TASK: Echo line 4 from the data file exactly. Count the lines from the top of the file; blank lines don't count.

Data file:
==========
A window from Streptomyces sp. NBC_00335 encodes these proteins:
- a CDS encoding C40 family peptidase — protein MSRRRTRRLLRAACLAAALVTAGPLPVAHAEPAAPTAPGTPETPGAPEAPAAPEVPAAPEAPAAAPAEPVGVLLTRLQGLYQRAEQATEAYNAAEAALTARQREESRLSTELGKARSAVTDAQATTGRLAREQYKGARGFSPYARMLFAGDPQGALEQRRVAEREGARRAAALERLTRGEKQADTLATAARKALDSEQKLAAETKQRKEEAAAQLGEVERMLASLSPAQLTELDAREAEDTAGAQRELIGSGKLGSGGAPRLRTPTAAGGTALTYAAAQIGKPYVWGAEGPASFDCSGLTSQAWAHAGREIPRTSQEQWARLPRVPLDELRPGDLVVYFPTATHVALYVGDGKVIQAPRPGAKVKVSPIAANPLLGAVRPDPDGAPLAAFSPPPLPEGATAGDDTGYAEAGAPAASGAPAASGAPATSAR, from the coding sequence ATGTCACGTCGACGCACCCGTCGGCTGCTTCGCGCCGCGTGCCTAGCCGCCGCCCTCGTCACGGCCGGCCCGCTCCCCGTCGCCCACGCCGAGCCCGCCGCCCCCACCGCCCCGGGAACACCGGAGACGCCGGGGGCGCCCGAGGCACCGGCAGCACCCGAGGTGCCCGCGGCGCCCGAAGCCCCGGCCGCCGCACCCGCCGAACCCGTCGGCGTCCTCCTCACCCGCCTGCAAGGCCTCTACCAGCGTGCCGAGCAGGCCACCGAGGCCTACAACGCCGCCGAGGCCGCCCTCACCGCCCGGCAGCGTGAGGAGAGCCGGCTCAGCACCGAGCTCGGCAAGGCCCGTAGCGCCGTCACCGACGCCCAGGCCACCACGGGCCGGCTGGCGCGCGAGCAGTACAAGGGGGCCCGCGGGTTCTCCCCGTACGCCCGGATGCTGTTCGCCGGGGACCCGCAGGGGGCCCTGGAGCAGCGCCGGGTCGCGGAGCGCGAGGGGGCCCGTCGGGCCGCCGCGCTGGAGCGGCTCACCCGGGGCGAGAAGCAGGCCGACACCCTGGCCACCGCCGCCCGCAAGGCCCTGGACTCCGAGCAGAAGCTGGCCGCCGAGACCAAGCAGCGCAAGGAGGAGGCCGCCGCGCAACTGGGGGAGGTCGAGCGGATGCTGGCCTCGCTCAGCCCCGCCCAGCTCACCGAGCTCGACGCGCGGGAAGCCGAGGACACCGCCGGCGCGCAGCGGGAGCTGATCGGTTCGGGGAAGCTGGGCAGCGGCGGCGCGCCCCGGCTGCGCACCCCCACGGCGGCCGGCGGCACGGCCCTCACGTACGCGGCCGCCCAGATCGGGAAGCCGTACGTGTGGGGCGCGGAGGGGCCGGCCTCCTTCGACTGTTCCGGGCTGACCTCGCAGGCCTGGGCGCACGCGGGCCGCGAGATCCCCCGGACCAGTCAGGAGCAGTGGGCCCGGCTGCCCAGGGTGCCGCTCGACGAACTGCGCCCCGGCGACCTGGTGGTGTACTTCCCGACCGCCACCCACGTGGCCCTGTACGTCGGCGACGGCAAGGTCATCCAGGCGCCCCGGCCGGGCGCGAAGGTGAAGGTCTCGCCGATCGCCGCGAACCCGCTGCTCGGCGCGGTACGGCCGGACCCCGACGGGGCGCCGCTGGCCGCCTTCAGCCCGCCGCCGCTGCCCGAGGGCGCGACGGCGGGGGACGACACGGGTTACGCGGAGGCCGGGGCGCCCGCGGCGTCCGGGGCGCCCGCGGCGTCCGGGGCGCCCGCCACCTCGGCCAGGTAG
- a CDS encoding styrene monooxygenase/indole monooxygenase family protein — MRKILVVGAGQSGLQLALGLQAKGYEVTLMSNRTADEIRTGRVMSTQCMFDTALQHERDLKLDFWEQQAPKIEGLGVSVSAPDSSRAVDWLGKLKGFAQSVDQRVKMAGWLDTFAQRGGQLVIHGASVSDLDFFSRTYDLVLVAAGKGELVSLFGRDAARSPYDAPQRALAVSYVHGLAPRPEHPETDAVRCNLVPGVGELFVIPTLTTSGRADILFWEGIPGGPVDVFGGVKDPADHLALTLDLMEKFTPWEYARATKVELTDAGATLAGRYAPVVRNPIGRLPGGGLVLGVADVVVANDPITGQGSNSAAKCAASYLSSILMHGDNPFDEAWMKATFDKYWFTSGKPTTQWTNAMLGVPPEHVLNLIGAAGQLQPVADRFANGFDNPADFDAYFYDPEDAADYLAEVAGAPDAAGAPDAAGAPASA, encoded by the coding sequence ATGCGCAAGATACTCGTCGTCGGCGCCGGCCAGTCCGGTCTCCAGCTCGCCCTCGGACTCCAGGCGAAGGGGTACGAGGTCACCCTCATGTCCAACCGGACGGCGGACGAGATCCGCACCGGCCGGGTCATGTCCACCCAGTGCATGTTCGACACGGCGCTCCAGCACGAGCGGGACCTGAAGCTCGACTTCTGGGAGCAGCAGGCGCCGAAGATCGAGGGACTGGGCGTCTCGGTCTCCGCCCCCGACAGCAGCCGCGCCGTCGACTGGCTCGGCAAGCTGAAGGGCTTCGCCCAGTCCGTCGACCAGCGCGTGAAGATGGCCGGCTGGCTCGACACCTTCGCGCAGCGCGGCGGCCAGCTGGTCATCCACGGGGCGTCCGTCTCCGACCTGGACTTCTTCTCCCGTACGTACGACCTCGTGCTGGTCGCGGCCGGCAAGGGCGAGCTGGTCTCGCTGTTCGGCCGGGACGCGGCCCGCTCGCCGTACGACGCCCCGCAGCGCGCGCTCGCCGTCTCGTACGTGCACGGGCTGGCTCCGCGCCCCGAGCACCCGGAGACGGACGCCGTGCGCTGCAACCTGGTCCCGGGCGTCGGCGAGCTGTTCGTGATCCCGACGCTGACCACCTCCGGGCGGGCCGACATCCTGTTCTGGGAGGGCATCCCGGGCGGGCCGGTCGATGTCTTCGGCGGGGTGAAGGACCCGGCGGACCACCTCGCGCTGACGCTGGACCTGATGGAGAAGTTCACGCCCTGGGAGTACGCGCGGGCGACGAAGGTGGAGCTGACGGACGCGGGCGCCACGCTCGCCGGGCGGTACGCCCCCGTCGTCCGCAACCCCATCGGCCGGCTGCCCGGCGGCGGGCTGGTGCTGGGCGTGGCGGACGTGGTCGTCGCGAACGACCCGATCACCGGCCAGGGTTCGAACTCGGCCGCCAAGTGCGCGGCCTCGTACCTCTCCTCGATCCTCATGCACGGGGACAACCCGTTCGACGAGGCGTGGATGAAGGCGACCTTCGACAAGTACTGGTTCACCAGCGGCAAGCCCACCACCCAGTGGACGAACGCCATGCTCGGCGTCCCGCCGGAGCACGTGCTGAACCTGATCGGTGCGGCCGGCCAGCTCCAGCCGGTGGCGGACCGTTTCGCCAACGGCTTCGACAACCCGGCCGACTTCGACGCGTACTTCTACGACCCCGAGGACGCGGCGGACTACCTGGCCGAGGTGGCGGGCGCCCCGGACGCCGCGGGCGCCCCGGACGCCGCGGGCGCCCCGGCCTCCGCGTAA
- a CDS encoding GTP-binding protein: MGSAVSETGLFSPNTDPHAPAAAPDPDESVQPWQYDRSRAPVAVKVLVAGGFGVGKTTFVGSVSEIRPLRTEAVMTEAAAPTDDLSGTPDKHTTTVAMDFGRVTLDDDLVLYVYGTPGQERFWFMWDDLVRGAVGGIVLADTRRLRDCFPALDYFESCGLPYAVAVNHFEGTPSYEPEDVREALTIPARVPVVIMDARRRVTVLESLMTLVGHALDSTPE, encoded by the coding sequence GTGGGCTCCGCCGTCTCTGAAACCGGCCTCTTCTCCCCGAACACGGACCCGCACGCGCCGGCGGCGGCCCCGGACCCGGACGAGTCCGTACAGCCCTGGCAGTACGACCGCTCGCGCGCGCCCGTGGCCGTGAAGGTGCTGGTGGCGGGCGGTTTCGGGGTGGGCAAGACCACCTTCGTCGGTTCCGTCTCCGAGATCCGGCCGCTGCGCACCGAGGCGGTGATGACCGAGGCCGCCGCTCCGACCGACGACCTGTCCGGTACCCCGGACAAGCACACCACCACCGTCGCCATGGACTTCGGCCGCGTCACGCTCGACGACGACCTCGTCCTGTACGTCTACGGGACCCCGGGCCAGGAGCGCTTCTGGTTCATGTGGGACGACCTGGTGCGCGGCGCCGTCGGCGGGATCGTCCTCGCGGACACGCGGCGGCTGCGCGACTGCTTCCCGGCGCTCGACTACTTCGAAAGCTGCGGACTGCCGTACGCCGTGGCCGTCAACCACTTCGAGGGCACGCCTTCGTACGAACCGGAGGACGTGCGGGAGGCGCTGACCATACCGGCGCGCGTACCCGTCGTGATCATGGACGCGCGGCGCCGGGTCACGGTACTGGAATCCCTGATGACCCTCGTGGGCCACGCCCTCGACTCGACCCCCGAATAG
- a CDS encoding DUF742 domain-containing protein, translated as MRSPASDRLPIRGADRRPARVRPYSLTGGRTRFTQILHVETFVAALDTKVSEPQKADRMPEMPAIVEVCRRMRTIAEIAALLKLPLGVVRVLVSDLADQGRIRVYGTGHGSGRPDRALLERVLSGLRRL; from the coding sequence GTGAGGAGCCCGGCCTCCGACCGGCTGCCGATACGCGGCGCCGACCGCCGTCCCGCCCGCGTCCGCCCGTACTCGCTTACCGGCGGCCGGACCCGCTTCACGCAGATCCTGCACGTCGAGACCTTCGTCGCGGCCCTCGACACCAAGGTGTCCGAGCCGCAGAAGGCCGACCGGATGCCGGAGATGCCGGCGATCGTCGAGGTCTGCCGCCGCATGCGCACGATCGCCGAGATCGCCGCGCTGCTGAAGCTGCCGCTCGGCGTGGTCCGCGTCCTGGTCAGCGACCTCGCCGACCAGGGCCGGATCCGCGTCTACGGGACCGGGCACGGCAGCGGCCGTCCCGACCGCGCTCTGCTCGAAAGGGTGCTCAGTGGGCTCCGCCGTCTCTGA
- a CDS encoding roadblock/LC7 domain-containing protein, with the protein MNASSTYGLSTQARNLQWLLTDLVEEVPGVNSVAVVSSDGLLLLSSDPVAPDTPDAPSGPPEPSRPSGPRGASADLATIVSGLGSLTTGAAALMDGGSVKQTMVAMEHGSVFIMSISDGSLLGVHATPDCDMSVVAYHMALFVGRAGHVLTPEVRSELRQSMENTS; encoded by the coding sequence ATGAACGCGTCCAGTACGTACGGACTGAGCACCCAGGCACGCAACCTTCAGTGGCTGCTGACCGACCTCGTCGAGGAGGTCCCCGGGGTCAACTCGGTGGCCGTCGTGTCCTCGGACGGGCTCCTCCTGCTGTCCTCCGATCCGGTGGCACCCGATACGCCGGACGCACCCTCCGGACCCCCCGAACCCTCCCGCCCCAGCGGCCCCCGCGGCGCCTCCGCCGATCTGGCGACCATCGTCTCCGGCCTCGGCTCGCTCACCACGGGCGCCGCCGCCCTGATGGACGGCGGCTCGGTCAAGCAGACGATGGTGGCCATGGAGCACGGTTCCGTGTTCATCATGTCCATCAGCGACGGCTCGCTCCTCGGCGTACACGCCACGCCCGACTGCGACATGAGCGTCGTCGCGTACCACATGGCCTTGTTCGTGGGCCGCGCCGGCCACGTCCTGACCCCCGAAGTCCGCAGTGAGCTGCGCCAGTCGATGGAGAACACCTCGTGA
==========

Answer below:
- a CDS encoding GTP-binding protein: MGSAVSETGLFSPNTDPHAPAAAPDPDESVQPWQYDRSRAPVAVKVLVAGGFGVGKTTFVGSVSEIRPLRTEAVMTEAAAPTDDLSGTPDKHTTTVAMDFGRVTLDDDLVLYVYGTPGQERFWFMWDDLVRGAVGGIVLADTRRLRDCFPALDYFESCGLPYAVAVNHFEGTPSYEPEDVREALTIPARVPVVIMDARRRVTVLESLMTLVGHALDSTPE, encoded by the coding sequence GTGGGCTCCGCCGTCTCTGAAACCGGCCTCTTCTCCCCGAACACGGACCCGCACGCGCCGGCGGCGGCCCCGGACCCGGACGAGTCCGTACAGCCCTGGCAGTACGACCGCTCGCGCGCGCCCGTGGCCGTGAAGGTGCTGGTGGCGGGCGGTTTCGGGGTGGGCAAGACCACCTTCGTCGGTTCCGTCTCCGAGATCCGGCCGCTGCGCACCGAGGCGGTGATGACCGAGGCCGCCGCTCCGACCGACGACCTGTCCGGTACCCCGGACAAGCACACCACCACCGTCGCCATGGACTTCGGCCGCGTCACGCTCGACGACGACCTCGTCCTGTACGTCTACGGGACCCCGGGCCAGGAGCGCTTCTGGTTCATGTGGGACGACCTGGTGCGCGGCGCCGTCGGCGGGATCGTCCTCGCGGACACGCGGCGGCTGCGCGACTGCTTCCCGGCGCTCGACTACTTCGAAAGCTGCGGACTGCCGTACGCCGTGGCCGTCAACCACTTCGAGGGCACGCCTTCGTACGAACCGGAGGACGTGCGGGAGGCGCTGACCATACCGGCGCGCGTACCCGTCGTGATCATGGACGCGCGGCGCCGGGTCACGGTACTGGAATCCCTGATGACCCTCGTGGGCCACGCCCTCGACTCGACCCCCGAATAG